Compare and enhance performance
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We have over 300 years of combined public service experience. Our award-winning change agents can fundamentally change your culture by changing minds and fixing systems. Our people are accomplished consultants and gifted speakers with an intense focus on relationships and results. Our team led by Ken Miller and Blake Shaw has big ideas that we use to solve your issues.














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We love to hear from our clients – past, present and future. If you have a question, feedback, a success story you’d like to share or would like to discuss the challenges your organization is facing, please contact us.
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Ken Miller's most requested articles:
The following articles are written by Blake Shaw, a senior partner at the Change & Innovation Agency.
The following articles are from our Public Great Blog on
Check back frequently to see the latest.
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Hosted by Ken Miller and Bill Bott, is an online community for change agents dedicated to helping government increase it’s capacity to do more good.

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Transforming government will only happen when enlightenment happens – when we abandon the limiting beliefs that keep us trying the same worn out solutions. As they say in 12 step programs “your best thinking got you here.” The “best thinking” for transforming government – privatization, reorganization, consolidation, accountability and incentive schemes – has got us in the mess we are in. New thinking will get us out.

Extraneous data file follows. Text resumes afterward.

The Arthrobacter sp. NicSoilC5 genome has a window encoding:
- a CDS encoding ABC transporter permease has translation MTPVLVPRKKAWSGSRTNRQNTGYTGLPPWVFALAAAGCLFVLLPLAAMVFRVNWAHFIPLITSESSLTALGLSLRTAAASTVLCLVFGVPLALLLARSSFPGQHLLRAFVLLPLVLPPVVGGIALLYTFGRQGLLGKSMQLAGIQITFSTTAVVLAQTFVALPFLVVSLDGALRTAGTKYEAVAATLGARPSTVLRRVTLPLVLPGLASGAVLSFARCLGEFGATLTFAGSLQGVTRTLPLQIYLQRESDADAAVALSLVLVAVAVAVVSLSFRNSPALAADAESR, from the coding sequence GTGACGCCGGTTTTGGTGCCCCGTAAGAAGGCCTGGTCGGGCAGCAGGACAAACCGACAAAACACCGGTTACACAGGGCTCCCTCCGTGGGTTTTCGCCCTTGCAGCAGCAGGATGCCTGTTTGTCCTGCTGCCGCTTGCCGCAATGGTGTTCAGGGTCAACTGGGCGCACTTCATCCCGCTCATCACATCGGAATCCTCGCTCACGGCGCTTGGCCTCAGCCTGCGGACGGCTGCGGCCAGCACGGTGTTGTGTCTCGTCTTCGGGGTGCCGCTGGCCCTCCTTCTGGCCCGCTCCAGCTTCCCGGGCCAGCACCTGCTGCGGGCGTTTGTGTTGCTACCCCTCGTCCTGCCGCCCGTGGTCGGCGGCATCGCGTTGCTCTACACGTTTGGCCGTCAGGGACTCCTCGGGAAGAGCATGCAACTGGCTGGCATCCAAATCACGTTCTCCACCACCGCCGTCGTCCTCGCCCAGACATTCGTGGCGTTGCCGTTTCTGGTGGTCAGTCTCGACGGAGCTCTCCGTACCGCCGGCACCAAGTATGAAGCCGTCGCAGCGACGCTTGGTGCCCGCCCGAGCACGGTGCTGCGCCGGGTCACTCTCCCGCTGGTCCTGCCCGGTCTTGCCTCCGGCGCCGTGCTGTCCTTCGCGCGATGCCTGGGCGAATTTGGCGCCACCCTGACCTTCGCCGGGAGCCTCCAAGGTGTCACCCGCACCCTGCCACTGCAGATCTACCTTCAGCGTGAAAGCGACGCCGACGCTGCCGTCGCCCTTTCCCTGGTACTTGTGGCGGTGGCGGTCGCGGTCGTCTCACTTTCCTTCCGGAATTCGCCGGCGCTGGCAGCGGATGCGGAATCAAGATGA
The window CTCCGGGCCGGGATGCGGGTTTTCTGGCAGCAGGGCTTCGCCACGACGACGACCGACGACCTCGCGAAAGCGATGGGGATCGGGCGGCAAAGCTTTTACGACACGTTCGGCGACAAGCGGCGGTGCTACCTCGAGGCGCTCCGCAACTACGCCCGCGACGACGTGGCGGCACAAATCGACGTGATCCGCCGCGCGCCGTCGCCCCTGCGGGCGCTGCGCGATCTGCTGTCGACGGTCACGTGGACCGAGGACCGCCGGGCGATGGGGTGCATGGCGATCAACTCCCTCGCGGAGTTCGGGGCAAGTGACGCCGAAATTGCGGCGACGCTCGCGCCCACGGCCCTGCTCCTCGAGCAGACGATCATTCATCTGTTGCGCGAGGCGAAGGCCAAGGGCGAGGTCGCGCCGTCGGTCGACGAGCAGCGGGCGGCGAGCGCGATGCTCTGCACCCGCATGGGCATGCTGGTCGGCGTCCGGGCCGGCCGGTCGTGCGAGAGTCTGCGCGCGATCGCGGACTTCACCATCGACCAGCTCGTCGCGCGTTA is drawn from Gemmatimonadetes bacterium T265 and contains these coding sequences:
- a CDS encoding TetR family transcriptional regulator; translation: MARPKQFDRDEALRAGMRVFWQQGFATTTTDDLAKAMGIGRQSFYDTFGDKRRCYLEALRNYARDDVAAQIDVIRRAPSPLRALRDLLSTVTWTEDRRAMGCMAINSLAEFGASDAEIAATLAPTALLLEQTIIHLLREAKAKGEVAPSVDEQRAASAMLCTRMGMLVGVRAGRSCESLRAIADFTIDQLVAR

We are not defective.

There is nothing inherently wrong or dysfunctional about the public sector. We are not genetically predisposed to be slow, expensive and hard to deal with. Rather, we suffer from an incurable affliction – lack of competition. Any organization, public or private, with hostage customers struggles to improve. Monopolies act like monopolies. There simply is not the day-to-day incentive to get better that competition provides. So what can we do? Act as if. If we had competitors, what weaknesses would they exploit? What changes would we have to make if our “competitors” were beating us? Go do them. The surrogate for competition is high expectations. Related article: Free the Hostages